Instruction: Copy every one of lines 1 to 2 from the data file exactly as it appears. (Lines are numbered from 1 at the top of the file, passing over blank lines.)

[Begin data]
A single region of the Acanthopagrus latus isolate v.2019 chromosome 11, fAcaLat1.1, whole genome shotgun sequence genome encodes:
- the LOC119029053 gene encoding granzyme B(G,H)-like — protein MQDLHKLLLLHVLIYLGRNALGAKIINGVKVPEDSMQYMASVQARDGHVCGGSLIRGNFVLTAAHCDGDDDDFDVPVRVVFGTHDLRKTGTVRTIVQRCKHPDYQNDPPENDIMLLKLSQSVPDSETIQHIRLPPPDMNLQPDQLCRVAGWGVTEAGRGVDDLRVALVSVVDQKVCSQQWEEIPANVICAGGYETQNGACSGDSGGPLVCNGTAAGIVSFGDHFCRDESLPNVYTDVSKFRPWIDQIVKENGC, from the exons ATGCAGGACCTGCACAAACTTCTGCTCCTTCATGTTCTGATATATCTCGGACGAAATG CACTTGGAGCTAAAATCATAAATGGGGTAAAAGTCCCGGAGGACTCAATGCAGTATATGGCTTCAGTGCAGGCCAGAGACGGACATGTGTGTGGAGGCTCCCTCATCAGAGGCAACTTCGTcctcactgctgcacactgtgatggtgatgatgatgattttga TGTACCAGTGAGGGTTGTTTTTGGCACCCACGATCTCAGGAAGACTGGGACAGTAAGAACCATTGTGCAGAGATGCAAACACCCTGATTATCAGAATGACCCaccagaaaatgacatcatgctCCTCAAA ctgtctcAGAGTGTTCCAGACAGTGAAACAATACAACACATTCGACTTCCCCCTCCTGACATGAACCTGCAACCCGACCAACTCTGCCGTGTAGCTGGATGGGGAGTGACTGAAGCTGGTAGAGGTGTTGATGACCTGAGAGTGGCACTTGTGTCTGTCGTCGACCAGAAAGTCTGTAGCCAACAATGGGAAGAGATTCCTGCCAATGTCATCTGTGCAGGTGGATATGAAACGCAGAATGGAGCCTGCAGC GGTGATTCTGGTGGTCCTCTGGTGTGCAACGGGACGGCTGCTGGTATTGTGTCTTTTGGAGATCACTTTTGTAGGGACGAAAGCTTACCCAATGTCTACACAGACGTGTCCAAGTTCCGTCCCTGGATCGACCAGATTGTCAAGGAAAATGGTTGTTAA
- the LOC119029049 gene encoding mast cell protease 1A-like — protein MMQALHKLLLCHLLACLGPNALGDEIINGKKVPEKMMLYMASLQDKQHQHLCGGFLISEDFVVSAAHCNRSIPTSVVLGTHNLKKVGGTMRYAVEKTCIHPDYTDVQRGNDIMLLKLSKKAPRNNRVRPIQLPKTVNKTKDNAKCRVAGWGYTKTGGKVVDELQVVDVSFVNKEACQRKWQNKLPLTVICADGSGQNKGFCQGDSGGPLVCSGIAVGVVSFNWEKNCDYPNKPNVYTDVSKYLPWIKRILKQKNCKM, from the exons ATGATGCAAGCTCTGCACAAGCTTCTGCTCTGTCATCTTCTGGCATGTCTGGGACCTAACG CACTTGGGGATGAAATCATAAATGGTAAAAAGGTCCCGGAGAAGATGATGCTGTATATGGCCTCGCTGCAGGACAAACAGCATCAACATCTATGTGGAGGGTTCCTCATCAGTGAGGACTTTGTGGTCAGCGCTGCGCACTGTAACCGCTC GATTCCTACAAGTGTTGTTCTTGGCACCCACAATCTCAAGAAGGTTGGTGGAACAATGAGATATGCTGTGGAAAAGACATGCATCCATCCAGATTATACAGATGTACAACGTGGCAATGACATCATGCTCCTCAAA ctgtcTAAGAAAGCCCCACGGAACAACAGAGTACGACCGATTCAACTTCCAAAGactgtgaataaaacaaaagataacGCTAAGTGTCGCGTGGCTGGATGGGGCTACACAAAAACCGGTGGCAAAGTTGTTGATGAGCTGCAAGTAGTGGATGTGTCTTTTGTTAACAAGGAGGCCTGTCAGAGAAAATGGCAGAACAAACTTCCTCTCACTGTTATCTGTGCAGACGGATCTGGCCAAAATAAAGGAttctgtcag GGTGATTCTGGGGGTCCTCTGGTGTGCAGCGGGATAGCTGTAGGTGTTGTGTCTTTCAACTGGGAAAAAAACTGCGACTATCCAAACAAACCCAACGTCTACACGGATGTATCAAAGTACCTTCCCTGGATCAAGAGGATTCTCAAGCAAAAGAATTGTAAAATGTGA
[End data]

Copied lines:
A single region of the Acanthopagrus latus isolate v.2019 chromosome 11, fAcaLat1.1, whole genome shotgun sequence genome encodes:
- the LOC119029053 gene encoding granzyme B(G,H)-like — protein MQDLHKLLLLHVLIYLGRNALGAKIINGVKVPEDSMQYMASVQARDGHVCGGSLIRGNFVLTAAHCDGDDDDFDVPVRVVFGTHDLRKTGTVRTIVQRCKHPDYQNDPPENDIMLLKLSQSVPDSETIQHIRLPPPDMNLQPDQLCRVAGWGVTEAGRGVDDLRVALVSVVDQKVCSQQWEEIPANVICAGGYETQNGACSGDSGGPLVCNGTAAGIVSFGDHFCRDESLPNVYTDVSKFRPWIDQIVKENGC, from the exons ATGCAGGACCTGCACAAACTTCTGCTCCTTCATGTTCTGATATATCTCGGACGAAATG CACTTGGAGCTAAAATCATAAATGGGGTAAAAGTCCCGGAGGACTCAATGCAGTATATGGCTTCAGTGCAGGCCAGAGACGGACATGTGTGTGGAGGCTCCCTCATCAGAGGCAACTTCGTcctcactgctgcacactgtgatggtgatgatgatgattttga TGTACCAGTGAGGGTTGTTTTTGGCACCCACGATCTCAGGAAGACTGGGACAGTAAGAACCATTGTGCAGAGATGCAAACACCCTGATTATCAGAATGACCCaccagaaaatgacatcatgctCCTCAAA ctgtctcAGAGTGTTCCAGACAGTGAAACAATACAACACATTCGACTTCCCCCTCCTGACATGAACCTGCAACCCGACCAACTCTGCCGTGTAGCTGGATGGGGAGTGACTGAAGCTGGTAGAGGTGTTGATGACCTGAGAGTGGCACTTGTGTCTGTCGTCGACCAGAAAGTCTGTAGCCAACAATGGGAAGAGATTCCTGCCAATGTCATCTGTGCAGGTGGATATGAAACGCAGAATGGAGCCTGCAGC GGTGATTCTGGTGGTCCTCTGGTGTGCAACGGGACGGCTGCTGGTATTGTGTCTTTTGGAGATCACTTTTGTAGGGACGAAAGCTTACCCAATGTCTACACAGACGTGTCCAAGTTCCGTCCCTGGATCGACCAGATTGTCAAGGAAAATGGTTGTTAA